The Best Films of 2012

Choosing 10 films from the exceptional list of nearly 60 films from 2012 I saw was difficult. And even when I found the 10 I wanted to include, putting them in order was even more of a challenge. It’s hard to say something is better than something else, especially when it comes to art. Like most top 10 lists, there’s a lot of personality and personal preference to be found within mine.


10. Amour


Michael Haneke’s stark picture about life and love is mostly about death. The greatest of films are able to challenge us, without looking the other way, and make us think about the existence of our own insignificant selves. Haneke, like so many great auteurs before him, does just that in the depressing and dark Amour. Functioning as a chamber play, Haneke locks us in the drab home of a loving elder couple and encloses us into their life, their problems and their sickness. With two of the best and most heartbreaking performances of the year Jean-Louis Trintignant and Emmanuelle Riva are the nail in the literal coffin of Haneke’s chilling and exceptional film.

9. Django Unchained


Quentin Tarantino whips up a spaghetti western dish that’s very stylish, very funny and very influenced. A lot of extracurricular discussion surfaced after the release of Tarantino’s film, which channels some of the greatness left on the spaghetti western battlefield by Sergio Corbucci (Django, The Great Silence) and others years earlier. Folks want to discuss what, if anything, Tarantino brought to the table in terms of race relations, slavery and emancipation. They want to relate it all to white folk and black folk and entitlement. They, in my opinion, are trying to find things that aren’t necessarily there. For me Django Unchained is nothing more than high fantasy and exceptional violence being brought into the disbanded spaghetti western genre. Sure, Corbucci’s films, and other spaghetti westerns (like A Bullet for the General) had some political and other messages. So does this film. And while I don’t like to decide what another person’s motive was, it seems like Tarantino wanted to live one of his dreams and make a fucking awesome spaghetti western. So he did.

8. Elena


I first became introduced to the Russian filmmaker Andrey Zvyagintsev through the heavy and grim The Return. That film’s discussion about morality and ethics, as well its ability to impart a particularly dark and existential mood on me while grabbing me by the throat with a cold mood and not letting go left me with chills. In only his third film Zvyagintsev returns with yet another discussion about the morality of simple, everyday people. The titular character, Elena, is not in a position to succeed. Elena is presented with options. This is a film about life, death and moral decisions. Emmanuelle Riva got the foreign Oscar nomination for Amour but it wouldn’t be out of line to argue how much Nadezhda Markina would deserve a similar outcome for her engaging and impressive performance as Elena. Zvyagintsev’s gorgeously bleak film has cold Russian blood running through it but not without a clear element of humanity to counteract it.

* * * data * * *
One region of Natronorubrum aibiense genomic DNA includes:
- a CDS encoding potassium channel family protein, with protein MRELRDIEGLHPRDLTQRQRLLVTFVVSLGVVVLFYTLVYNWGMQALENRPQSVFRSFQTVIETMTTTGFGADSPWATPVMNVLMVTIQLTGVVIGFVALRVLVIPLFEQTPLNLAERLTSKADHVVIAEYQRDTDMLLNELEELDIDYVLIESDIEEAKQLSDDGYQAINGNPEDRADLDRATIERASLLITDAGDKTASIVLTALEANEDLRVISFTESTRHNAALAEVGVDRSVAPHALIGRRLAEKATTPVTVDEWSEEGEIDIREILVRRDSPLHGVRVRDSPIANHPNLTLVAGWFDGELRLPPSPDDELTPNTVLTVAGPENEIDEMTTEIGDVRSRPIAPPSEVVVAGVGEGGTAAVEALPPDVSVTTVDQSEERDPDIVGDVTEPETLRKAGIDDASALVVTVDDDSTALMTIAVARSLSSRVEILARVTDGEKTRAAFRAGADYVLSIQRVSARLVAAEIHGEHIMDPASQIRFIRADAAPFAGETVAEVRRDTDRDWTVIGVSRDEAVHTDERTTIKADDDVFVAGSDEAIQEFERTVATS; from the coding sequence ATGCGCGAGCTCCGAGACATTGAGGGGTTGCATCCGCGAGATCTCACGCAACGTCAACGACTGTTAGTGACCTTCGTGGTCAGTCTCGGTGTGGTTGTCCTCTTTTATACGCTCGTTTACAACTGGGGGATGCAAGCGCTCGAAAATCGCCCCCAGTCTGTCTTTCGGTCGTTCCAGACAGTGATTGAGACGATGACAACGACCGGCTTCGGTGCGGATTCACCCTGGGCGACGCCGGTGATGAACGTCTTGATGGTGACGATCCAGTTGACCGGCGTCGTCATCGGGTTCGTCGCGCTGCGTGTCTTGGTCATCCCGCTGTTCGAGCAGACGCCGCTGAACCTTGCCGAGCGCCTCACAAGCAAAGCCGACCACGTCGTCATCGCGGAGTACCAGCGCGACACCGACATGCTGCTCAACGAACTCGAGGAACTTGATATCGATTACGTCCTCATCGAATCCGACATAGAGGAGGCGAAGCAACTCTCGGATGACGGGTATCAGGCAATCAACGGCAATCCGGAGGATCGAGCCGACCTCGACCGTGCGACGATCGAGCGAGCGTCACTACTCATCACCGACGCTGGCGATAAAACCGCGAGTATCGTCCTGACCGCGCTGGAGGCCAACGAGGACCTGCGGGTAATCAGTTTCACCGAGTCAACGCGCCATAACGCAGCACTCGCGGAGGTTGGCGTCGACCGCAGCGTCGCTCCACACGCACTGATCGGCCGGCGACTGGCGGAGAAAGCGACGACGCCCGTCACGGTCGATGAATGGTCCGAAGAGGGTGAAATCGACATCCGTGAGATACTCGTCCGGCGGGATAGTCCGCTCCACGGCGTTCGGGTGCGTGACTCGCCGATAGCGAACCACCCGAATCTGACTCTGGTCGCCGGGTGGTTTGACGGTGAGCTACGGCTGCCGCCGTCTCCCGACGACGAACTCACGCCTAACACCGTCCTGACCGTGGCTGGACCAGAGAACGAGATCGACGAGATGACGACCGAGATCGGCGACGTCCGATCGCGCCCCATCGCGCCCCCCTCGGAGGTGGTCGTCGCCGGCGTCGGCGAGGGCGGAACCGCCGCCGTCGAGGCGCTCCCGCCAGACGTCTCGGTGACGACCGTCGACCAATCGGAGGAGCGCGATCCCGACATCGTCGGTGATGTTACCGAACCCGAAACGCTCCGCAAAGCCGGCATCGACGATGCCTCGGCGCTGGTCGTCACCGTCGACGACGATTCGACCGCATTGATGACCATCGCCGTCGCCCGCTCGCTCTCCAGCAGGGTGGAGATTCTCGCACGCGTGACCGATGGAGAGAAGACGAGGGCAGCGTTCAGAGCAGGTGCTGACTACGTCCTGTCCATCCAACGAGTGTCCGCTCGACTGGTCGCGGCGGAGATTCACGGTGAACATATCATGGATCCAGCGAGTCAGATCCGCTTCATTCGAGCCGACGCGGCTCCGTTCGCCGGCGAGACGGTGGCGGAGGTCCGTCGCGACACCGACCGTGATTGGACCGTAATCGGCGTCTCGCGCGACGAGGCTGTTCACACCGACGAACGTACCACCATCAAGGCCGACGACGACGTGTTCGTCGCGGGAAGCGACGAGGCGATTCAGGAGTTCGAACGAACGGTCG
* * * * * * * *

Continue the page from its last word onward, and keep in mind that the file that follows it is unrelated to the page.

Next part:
7. This Is Not a Film


The only documentary to make an appearance on my list is Jafar Panahi’s This Is Not a Film. This Iranian film certainly isn’t going to be the most appealing or attractive film you’ll see considering it’s a few people sitting around and talking while Panahi, under house arrest, awaits his verdict from an appeals court. But there might not be a more important documentary released in the last five years. There’s certainly nothing else like this. As Panahi worries about his own status (he faces a six-year prison sentence and 20-year ban on filmmaking) what he captures as he documents his own life on a handheld camera, and sometimes iPhone, is essential. Panahi, a veteran filmmaker, begins to blur the line between his reality and his drama. What is happening outside of his secured apartment provides the perfect storm for his more intimate conflict that is about so much more than his personal outcome. It’s about his society, his culture, his family and his friends. The final moments of the film build to some of the most stunning images captured on film in 2012. So rarely is a film, through such simplicity, able to leave a mark like This Is Not a Film is able to leave on its viewers.

6. Holy Motors


It’s been easy to see how Holy Motors has become one of Leos Carax’s most successful and, strangely enough, accessible films, as far as North America’s reception is concerned. Holy Motors is a multi-faceted feast that offers a challenging and enigmatic story to keep up with combined with strong, powerful visuals. Combine all of that with Denis Lavant’s intense and morphing performance (one of the best of the year) that spans through a number of mutations and you’ve got something that, as strange as it is, would grab the attention of most who decide to watch it. Holy Motors, or any other Carax film, is no easy task to take on but this is ultimately a rewarding experience.

5. Cosmopolis


Leaving the theater after my first Cosmopolis viewing was confusing. I didn’t know what to think. I knew I liked what David Cronenberg, one of my favorite filmmakers, had just shown me. I knew I was captivated, I knew I was stunned and I knew I was absolutely in a sweaty trance from it all. I’ve yet to read Don DeLillo’s book, even though it’s been siting to my left for a couple of months now. After much thought, some discussion and a second viewing I know exactly what to think. Cronenberg’s film, said to be just about a word-by-word adaptation, captures DeLillo’s economical and societal commentaries with fever and terror. Robert Pattinson slips into his character, delivers a stunning performance that is very much unlike his previous endeavors. And after being mostly trapped in a limo, Cosmopolis ends as a suffocating dramatic episode and that will probably confuse and divide audiences as much as anything has in 2012.